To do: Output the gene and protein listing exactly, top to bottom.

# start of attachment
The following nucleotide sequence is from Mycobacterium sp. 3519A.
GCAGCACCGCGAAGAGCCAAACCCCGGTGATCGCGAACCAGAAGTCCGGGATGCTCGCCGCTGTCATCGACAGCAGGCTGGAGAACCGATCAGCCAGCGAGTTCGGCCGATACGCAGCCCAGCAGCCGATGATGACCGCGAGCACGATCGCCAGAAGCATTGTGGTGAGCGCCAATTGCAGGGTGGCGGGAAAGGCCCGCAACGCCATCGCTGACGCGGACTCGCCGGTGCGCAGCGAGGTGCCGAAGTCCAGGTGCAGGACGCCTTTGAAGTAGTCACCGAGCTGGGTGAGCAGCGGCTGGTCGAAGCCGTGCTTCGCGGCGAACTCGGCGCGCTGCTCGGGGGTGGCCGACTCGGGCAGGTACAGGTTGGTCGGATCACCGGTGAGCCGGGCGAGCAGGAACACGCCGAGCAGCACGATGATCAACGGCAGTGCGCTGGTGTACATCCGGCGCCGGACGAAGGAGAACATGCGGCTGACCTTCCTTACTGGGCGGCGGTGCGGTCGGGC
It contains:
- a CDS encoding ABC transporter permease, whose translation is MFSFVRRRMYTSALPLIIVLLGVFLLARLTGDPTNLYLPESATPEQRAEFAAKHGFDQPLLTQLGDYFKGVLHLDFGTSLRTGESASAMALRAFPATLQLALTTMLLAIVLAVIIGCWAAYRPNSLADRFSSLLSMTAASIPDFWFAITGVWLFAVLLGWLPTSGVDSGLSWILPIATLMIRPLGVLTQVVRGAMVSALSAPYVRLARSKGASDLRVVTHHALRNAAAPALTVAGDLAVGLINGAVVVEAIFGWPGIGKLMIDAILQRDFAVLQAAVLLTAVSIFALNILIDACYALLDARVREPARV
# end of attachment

The following nucleotide sequence is from Mycobacterium sp. 3519A.
GCAGCACCGCGAAGAGCCAAACCCCGGTGATCGCGAACCAGAAGTCCGGGATGCTCGCCGCTGTCATCGACAGCAGGCTGGAGAACCGATCAGCCAGCGAGTTCGGCCGATACGCAGCCCAGCAGCCGATGATGACCGCGAGCACGATCGCCAGAAGCATTGTGGTGAGCGCCAATTGCAGGGTGGCGGGAAAGGCCCGCAACGCCATCGCTGACGCGGACTCGCCGGTGCGCAGCGAGGTGCCGAAGTCCAGGTGCAGGACGCCTTTGAAGTAGTCACCGAGCTGGGTGAGCAGCGGCTGGTCGAAGCCGTGCTTCGCGGCGAACTCGGCGCGCTGCTCGGGGGTGGCCGACTCGGGCAGGTACAGGTTGGTCGGATCACCGGTGAGCCGGGCGAGCAGGAACACGCCGAGCAGCACGATGATCAACGGCAGTGCGCTGGTGTACATCCGGCGCCGGACGAAGGAGAACATGCGGCTGACCTTCCTTACTGGGCGGCGGTGCGGTCGGGC
It contains:
- a CDS encoding ABC transporter permease, whose translation is MFSFVRRRMYTSALPLIIVLLGVFLLARLTGDPTNLYLPESATPEQRAEFAAKHGFDQPLLTQLGDYFKGVLHLDFGTSLRTGESASAMALRAFPATLQLALTTMLLAIVLAVIIGCWAAYRPNSLADRFSSLLSMTAASIPDFWFAITGVWLFAVLLGWLPTSGVDSGLSWILPIATLMIRPLGVLTQVVRGAMVSALSAPYVRLARSKGASDLRVVTHHALRNAAAPALTVAGDLAVGLINGAVVVEAIFGWPGIGKLMIDAILQRDFAVLQAAVLLTAVSIFALNILIDACYALLDARVREPARV